But then why not using windows' QueryPerformanceCounter in order to compute the value of _fTime to be passed to the plugins ?
It's way more accurate than the current _fTime ...

Or maybe just going to double (instead of float) would improve the situation enough ?

MaX.

HornetMaX

Quote from: PiBoSo on November 29, 2014, 01:45:55 pm
Quote from: HornetMaX on November 29, 2014, 01:22:06 pm
Quote from: PiBoSo on November 28, 2014, 10:51:16 pm

RunTelemetry is not called at a fixed rate.
But the data reported by it is calculated at a fixed rate.

But in that case, why the lap times calculated with the _fTime are wrong (they drift) and the lap times calculated with the windows timer are much better (no drift) ?
If what you say is correct, it should be the opposite.

MaX.


Floating point rounding errors, most likely.
_fTime is the result of 500 floating point sums each second.

Sorry to come back to this, but it really annoys me (in principle and in practice) :)

I stumbled on this: https://en.wikipedia.org/wiki/Kahan_summation_algorithm

Any chance it could help to minimize the problem we see in GPB ?

PiBoSo

Quote from: HornetMaX on May 19, 2016, 02:24:11 pm
Quote from: PiBoSo on November 29, 2014, 01:45:55 pm
Quote from: HornetMaX on November 29, 2014, 01:22:06 pm
Quote from: PiBoSo on November 28, 2014, 10:51:16 pm

RunTelemetry is not called at a fixed rate.
But the data reported by it is calculated at a fixed rate.

But in that case, why the lap times calculated with the _fTime are wrong (they drift) and the lap times calculated with the windows timer are much better (no drift) ?
If what you say is correct, it should be the opposite.

MaX.


Floating point rounding errors, most likely.
_fTime is the result of 500 floating point sums each second.

Sorry to come back to this, but it really annoys me (in principle and in practice) :)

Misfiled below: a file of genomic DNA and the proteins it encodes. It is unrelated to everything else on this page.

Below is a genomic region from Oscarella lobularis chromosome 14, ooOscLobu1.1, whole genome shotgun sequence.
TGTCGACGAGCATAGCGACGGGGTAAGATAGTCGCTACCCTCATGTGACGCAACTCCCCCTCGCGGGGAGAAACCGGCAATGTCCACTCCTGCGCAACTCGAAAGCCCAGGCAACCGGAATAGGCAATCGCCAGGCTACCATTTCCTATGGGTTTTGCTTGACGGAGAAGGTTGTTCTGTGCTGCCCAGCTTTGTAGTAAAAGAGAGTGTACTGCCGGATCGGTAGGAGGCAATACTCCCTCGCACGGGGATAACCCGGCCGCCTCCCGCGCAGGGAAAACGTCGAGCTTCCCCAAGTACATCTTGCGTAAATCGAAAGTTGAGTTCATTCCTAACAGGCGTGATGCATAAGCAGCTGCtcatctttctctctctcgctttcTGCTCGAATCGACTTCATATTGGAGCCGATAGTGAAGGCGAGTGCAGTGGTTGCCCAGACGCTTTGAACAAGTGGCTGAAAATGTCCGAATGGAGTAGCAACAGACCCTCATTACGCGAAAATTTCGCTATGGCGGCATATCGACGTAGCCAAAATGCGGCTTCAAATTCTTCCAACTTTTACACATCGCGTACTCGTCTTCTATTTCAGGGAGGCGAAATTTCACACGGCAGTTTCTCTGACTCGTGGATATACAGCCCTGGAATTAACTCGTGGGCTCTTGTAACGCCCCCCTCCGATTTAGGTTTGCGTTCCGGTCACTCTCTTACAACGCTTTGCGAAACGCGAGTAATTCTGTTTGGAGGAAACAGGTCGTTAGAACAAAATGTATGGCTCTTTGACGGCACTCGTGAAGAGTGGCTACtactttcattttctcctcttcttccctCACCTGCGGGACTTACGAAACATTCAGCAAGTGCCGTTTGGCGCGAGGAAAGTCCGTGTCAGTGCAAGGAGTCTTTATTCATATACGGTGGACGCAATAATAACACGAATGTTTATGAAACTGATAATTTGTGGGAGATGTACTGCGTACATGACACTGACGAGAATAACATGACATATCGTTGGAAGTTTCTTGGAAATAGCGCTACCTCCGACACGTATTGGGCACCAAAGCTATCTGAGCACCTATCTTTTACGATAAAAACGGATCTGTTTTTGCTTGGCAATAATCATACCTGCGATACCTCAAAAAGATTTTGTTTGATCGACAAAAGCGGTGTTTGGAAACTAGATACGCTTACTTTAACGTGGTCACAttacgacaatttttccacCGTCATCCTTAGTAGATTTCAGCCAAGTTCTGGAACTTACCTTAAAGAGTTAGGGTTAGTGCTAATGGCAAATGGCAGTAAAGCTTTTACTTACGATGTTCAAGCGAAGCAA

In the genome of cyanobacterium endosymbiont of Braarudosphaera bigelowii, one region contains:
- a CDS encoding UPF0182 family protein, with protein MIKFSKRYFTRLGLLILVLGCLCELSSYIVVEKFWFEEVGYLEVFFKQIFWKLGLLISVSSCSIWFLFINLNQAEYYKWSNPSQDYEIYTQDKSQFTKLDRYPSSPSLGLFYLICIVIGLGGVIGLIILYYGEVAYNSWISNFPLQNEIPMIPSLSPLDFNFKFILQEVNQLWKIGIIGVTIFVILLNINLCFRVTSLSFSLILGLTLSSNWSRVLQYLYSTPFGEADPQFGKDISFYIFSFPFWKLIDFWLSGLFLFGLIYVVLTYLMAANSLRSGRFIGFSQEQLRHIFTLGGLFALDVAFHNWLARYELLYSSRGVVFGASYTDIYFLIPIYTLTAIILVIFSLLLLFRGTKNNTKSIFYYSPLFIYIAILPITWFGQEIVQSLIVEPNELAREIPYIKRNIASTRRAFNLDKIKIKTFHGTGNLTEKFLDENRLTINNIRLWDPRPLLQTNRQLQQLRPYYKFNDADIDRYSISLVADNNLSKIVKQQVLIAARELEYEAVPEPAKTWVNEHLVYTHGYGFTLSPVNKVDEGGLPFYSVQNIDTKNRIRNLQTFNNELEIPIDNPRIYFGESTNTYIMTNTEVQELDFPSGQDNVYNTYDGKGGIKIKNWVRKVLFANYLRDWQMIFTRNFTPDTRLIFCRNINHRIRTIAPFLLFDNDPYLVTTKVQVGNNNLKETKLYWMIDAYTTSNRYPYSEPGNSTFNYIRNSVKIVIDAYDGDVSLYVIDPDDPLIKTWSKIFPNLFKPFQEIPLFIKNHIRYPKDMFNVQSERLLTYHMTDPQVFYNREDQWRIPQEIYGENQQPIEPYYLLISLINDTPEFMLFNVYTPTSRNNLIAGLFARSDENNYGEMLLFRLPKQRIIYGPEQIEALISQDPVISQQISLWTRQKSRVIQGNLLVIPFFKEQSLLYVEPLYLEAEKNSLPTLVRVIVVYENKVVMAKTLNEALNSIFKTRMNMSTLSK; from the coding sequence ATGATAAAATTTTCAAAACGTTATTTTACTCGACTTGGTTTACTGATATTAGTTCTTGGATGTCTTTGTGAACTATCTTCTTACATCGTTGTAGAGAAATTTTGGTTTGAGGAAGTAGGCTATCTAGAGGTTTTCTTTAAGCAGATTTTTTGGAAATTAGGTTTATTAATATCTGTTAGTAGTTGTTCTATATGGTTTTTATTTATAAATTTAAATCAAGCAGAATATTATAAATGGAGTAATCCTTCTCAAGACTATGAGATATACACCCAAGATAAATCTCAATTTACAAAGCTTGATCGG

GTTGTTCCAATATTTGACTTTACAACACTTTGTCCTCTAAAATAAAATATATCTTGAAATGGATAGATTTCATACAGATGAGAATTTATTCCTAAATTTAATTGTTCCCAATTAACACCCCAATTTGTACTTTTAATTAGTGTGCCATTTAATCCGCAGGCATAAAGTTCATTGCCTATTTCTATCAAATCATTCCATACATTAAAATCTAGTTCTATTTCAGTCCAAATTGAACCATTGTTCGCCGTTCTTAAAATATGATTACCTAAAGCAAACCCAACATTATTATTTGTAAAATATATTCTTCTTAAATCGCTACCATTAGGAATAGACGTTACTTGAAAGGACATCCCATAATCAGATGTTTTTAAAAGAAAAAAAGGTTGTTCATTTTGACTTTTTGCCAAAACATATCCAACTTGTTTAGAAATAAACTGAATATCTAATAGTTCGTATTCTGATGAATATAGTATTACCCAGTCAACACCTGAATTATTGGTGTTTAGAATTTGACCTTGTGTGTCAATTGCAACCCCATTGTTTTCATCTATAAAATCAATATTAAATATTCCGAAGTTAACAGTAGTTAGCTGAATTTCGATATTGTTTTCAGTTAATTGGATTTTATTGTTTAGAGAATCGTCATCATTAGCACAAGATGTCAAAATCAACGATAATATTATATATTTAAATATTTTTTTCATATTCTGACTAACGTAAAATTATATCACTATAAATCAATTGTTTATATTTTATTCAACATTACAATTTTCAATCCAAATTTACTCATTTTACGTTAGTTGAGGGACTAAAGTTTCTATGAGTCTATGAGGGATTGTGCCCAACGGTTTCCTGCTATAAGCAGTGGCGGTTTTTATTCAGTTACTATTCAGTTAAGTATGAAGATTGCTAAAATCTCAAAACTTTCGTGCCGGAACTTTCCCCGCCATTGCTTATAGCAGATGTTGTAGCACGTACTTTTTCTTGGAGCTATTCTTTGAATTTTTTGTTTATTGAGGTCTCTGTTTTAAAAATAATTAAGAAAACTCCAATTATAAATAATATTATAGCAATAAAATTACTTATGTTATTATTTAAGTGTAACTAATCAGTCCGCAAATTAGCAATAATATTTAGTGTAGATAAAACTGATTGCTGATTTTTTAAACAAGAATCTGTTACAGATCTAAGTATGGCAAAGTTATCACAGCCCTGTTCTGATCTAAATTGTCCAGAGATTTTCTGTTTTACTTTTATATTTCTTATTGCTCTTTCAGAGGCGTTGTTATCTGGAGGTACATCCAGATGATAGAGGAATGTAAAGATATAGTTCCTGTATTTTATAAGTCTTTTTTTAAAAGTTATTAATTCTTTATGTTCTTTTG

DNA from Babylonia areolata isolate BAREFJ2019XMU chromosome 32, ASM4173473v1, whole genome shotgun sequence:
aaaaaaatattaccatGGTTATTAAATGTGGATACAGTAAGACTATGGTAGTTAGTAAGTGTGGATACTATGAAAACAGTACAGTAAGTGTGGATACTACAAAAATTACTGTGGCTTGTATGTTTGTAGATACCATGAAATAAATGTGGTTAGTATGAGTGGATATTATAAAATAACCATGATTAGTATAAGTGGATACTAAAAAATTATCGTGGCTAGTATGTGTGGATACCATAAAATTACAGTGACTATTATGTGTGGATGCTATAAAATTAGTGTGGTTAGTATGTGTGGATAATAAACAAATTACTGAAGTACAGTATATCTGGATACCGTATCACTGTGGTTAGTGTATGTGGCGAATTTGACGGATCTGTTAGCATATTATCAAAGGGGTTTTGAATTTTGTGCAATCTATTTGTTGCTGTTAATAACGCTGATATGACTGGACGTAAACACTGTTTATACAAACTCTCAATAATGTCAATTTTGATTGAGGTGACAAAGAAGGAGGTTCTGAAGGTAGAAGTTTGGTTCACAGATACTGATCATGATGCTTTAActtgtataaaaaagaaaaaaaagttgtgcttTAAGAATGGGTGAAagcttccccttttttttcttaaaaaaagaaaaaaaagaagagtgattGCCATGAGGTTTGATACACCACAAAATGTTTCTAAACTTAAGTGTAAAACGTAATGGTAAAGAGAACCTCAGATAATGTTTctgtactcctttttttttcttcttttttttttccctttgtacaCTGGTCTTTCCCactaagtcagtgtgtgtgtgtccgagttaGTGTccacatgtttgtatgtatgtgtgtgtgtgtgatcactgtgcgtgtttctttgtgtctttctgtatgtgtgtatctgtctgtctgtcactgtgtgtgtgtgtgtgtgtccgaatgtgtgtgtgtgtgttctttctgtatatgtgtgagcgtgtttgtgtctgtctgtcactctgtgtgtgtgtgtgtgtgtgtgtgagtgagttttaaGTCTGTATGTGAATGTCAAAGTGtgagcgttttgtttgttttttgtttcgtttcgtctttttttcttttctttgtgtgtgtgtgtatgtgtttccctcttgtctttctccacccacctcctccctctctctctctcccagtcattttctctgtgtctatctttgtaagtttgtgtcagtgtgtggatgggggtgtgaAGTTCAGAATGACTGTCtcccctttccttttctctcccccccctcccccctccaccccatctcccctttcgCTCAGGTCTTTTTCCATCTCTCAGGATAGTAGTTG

I stumbled on this: https://en.wikipedia.org/wiki/Kahan_summation_algorithm

Any chance it could help to minimize the problem we see in GPB ?


Interesting algorithm.
However, for the vehicle timer it would probably be better to switch to integers. Mumble mumble...
"Obviously your ambition outweighs your talent".

HornetMaX

May 19, 2016, 10:49:23 pm #7 Last Edit: May 23, 2016, 10:45:22 am by HornetMaX
Quote from: PiBoSo on May 19, 2016, 09:37:20 pm
Interesting algorithm.
However, for the vehicle timer it would probably be better to switch to integers. Mumble mumble...

I was thinking the same (like using milliseconds), but if your ODE integration has a non-constant step (or it is constant but not exact multiple of 1ms) you'll have the same issues: if you convert your step to ms before adding up, you will lose fractions of 1ms each time you add. So it seems to me that, no matter if you want your cumulative time as a float or as an integer, you'll have to deal with the rounding properly (i.e. as in the algorithm above).

As an alternative you could use integers but with finer granularity (e.g. 100us or 10us or 1us) and do the math to cumpute how long it takes for that to cause a 1ms error in the cumulative time.

I'd just do a quick test keeping everything as is today but plugging the "smart sum" algorithm in your code: at least it could verify if the problem we see indeed comes from the sum or not.

HornetMaX

Stumbled on something very close to what has been discussed here: https://randomascii.wordpress.com/2012/02/13/dont-store-that-in-a-float/
Worth reading I guess. On top of the issue I see in the _fTime in the plugin interface, it could also explain some server side issues when servers are run for a long period of time (I know that some here took the good practice to restart a server every 24h to avoid troubles).

The entire series of posts (on float stuff) listed in this other post: https://randomascii.wordpress.com/2012/02/25/comparing-floating-point-numbers-2012-edition/